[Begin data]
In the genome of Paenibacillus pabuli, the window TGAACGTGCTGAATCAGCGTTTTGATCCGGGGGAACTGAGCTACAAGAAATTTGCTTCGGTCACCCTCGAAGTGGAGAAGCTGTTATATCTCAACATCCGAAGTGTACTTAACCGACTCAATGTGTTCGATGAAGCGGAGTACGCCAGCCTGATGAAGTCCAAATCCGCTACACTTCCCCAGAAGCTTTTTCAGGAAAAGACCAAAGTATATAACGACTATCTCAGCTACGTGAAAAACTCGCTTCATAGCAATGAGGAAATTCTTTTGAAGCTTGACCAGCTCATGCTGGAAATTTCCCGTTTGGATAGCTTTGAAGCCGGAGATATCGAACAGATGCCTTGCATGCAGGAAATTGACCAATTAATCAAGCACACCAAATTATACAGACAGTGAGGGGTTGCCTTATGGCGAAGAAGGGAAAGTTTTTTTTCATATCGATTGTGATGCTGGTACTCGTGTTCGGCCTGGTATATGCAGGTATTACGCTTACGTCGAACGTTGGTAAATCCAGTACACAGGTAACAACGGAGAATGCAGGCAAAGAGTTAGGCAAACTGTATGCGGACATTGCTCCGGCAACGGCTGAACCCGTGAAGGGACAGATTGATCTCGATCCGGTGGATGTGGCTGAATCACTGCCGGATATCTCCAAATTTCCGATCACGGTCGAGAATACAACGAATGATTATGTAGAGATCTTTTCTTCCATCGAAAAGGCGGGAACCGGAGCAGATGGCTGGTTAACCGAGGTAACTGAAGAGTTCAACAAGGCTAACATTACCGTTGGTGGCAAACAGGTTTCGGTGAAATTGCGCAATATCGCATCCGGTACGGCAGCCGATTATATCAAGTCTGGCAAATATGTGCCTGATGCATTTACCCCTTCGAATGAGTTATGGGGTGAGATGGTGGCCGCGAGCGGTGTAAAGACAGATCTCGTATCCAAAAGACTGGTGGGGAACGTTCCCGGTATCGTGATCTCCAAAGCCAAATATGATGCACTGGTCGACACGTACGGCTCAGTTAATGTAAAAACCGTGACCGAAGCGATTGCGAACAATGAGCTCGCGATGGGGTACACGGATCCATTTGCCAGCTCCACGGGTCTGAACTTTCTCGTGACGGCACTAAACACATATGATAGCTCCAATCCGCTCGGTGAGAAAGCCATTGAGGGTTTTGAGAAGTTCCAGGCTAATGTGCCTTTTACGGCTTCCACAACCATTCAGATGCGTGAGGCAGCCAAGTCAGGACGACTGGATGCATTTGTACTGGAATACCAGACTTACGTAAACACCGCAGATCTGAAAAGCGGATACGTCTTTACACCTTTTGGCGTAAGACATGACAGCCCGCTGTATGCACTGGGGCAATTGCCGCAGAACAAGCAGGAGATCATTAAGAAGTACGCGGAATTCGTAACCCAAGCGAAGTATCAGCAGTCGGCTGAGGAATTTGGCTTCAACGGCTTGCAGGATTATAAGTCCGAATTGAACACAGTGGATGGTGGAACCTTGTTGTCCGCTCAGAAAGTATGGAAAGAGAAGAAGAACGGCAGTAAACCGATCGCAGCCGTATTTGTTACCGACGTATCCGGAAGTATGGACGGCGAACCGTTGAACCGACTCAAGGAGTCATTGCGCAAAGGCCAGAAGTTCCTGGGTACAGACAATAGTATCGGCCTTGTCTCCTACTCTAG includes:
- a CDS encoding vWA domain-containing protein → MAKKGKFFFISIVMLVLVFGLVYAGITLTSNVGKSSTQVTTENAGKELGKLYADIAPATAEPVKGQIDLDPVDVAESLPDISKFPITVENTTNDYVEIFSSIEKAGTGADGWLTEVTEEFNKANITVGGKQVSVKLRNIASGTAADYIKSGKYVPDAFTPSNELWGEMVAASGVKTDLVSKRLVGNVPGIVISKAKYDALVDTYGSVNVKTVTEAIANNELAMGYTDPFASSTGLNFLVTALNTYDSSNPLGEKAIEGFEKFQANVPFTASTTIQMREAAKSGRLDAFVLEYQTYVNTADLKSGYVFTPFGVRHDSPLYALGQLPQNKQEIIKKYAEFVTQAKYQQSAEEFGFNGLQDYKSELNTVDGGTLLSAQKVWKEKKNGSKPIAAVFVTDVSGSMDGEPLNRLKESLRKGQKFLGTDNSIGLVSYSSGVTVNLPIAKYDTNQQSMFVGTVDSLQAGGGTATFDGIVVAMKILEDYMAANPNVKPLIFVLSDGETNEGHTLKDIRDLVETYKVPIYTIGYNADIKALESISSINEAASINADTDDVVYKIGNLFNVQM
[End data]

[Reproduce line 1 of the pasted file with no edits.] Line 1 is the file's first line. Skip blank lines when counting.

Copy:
In the genome of Paenibacillus pabuli, the window TGAACGTGCTGAATCAGCGTTTTGATCCGGGGGAACTGAGCTACAAGAAATTTGCTTCGGTCACCCTCGAAGTGGAGAAGCTGTTATATCTCAACATCCGAAGTGTACTTAACCGACTCAATGTGTTCGATGAAGCGGAGTACGCCAGCCTGATGAAGTCCAAATCCGCTACACTTCCCCAGAAGCTTTTTCAGGAAAAGACCAAAGTATATAACGACTATCTCAGCTACGTGAAAAACTCGCTTCATAGCAATGAGGAAATTCTTTTGAAGCTTGACCAGCTCATGCTGGAAATTTCCCGTTTGGATAGCTTTGAAGCCGGAGATATCGAACAGATGCCTTGCATGCAGGAAATTGACCAATTAATCAAGCACACCAAATTATACAGACAGTGAGGGGTTGCCTTATGGCGAAGAAGGGAAAGTTTTTTTTCATATCGATTGTGATGCTGGTACTCGTGTTCGGCCTGGTATATGCAGGTATTACGCTTACGTCGAACGTTGGTAAATCCAGTACACAGGTAACAACGGAGAATGCAGGCAAAGAGTTAGGCAAACTGTATGCGGACATTGCTCCGGCAACGGCTGAACCCGTGAAGGGACAGATTGATCTCGATCCGGTGGATGTGGCTGAATCACTGCCGGATATCTCCAAATTTCCGATCACGGTCGAGAATACAACGAATGATTATGTAGAGATCTTTTCTTCCATCGAAAAGGCGGGAACCGGAGCAGATGGCTGGTTAACCGAGGTAACTGAAGAGTTCAACAAGGCTAACATTACCGTTGGTGGCAAACAGGTTTCGGTGAAATTGCGCAATATCGCATCCGGTACGGCAGCCGATTATATCAAGTCTGGCAAATATGTGCCTGATGCATTTACCCCTTCGAATGAGTTATGGGGTGAGATGGTGGCCGCGAGCGGTGTAAAGACAGATCTCGTATCCAAAAGACTGGTGGGGAACGTTCCCGGTATCGTGATCTCCAAAGCCAAATATGATGCACTGGTCGACACGTACGGCTCAGTTAATGTAAAAACCGTGACCGAAGCGATTGCGAACAATGAGCTCGCGATGGGGTACACGGATCCATTTGCCAGCTCCACGGGTCTGAACTTTCTCGTGACGGCACTAAACACATATGATAGCTCCAATCCGCTCGGTGAGAAAGCCATTGAGGGTTTTGAGAAGTTCCAGGCTAATGTGCCTTTTACGGCTTCCACAACCATTCAGATGCGTGAGGCAGCCAAGTCAGGACGACTGGATGCATTTGTACTGGAATACCAGACTTACGTAAACACCGCAGATCTGAAAAGCGGATACGTCTTTACACCTTTTGGCGTAAGACATGACAGCCCGCTGTATGCACTGGGGCAATTGCCGCAGAACAAGCAGGAGATCATTAAGAAGTACGCGGAATTCGTAACCCAAGCGAAGTATCAGCAGTCGGCTGAGGAATTTGGCTTCAACGGCTTGCAGGATTATAAGTCCGAATTGAACACAGTGGATGGTGGAACCTTGTTGTCCGCTCAGAAAGTATGGAAAGAGAAGAAGAACGGCAGTAAACCGATCGCAGCCGTATTTGTTACCGACGTATCCGGAAGTATGGACGGCGAACCGTTGAACCGACTCAAGGAGTCATTGCGCAAAGGCCAGAAGTTCCTGGGTACAGACAATAGTATCGGCCTTGTCTCCTACTCTAG includes: